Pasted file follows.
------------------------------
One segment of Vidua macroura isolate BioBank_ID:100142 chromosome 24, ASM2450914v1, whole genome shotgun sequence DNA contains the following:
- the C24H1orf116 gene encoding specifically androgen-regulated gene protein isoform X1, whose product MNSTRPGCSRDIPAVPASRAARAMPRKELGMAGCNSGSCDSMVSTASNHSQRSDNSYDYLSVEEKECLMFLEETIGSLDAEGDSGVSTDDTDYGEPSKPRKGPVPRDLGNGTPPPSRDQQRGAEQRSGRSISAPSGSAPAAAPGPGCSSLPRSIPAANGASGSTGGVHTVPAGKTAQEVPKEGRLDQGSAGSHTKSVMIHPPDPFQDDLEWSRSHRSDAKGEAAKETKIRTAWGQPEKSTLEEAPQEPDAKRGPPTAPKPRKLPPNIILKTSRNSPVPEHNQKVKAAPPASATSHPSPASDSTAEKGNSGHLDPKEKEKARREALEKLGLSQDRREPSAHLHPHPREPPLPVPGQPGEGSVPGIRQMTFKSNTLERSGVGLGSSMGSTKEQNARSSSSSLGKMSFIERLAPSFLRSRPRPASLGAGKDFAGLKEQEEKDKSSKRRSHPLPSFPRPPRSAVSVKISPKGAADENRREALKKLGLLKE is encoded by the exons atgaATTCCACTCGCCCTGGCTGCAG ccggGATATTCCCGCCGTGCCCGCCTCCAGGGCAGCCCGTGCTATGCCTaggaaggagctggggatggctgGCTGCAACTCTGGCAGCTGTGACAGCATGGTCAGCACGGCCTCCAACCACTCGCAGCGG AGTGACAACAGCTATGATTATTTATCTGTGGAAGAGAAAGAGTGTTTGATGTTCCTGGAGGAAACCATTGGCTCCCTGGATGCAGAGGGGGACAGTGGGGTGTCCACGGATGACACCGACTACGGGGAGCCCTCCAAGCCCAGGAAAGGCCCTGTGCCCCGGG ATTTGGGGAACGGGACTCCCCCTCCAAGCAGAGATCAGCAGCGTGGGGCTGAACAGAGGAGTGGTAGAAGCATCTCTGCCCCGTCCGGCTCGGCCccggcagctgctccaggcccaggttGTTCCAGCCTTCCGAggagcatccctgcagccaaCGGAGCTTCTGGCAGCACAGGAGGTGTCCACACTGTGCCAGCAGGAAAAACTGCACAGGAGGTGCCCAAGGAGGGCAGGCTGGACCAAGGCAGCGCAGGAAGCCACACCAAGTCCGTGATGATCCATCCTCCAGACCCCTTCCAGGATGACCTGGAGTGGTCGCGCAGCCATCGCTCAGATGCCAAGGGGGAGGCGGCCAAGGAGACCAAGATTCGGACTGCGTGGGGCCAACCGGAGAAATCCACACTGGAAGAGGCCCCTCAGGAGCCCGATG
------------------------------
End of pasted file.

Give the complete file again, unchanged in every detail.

One segment of Vidua macroura isolate BioBank_ID:100142 chromosome 24, ASM2450914v1, whole genome shotgun sequence DNA contains the following:
- the C24H1orf116 gene encoding specifically androgen-regulated gene protein isoform X1, whose product MNSTRPGCSRDIPAVPASRAARAMPRKELGMAGCNSGSCDSMVSTASNHSQRSDNSYDYLSVEEKECLMFLEETIGSLDAEGDSGVSTDDTDYGEPSKPRKGPVPRDLGNGTPPPSRDQQRGAEQRSGRSISAPSGSAPAAAPGPGCSSLPRSIPAANGASGSTGGVHTVPAGKTAQEVPKEGRLDQGSAGSHTKSVMIHPPDPFQDDLEWSRSHRSDAKGEAAKETKIRTAWGQPEKSTLEEAPQEPDAKRGPPTAPKPRKLPPNIILKTSRNSPVPEHNQKVKAAPPASATSHPSPASDSTAEKGNSGHLDPKEKEKARREALEKLGLSQDRREPSAHLHPHPREPPLPVPGQPGEGSVPGIRQMTFKSNTLERSGVGLGSSMGSTKEQNARSSSSSLGKMSFIERLAPSFLRSRPRPASLGAGKDFAGLKEQEEKDKSSKRRSHPLPSFPRPPRSAVSVKISPKGAADENRREALKKLGLLKE is encoded by the exons atgaATTCCACTCGCCCTGGCTGCAG ccggGATATTCCCGCCGTGCCCGCCTCCAGGGCAGCCCGTGCTATGCCTaggaaggagctggggatggctgGCTGCAACTCTGGCAGCTGTGACAGCATGGTCAGCACGGCCTCCAACCACTCGCAGCGG AGTGACAACAGCTATGATTATTTATCTGTGGAAGAGAAAGAGTGTTTGATGTTCCTGGAGGAAACCATTGGCTCCCTGGATGCAGAGGGGGACAGTGGGGTGTCCACGGATGACACCGACTACGGGGAGCCCTCCAAGCCCAGGAAAGGCCCTGTGCCCCGGG ATTTGGGGAACGGGACTCCCCCTCCAAGCAGAGATCAGCAGCGTGGGGCTGAACAGAGGAGTGGTAGAAGCATCTCTGCCCCGTCCGGCTCGGCCccggcagctgctccaggcccaggttGTTCCAGCCTTCCGAggagcatccctgcagccaaCGGAGCTTCTGGCAGCACAGGAGGTGTCCACACTGTGCCAGCAGGAAAAACTGCACAGGAGGTGCCCAAGGAGGGCAGGCTGGACCAAGGCAGCGCAGGAAGCCACACCAAGTCCGTGATGATCCATCCTCCAGACCCCTTCCAGGATGACCTGGAGTGGTCGCGCAGCCATCGCTCAGATGCCAAGGGGGAGGCGGCCAAGGAGACCAAGATTCGGACTGCGTGGGGCCAACCGGAGAAATCCACACTGGAAGAGGCCCCTCAGGAGCCCGATG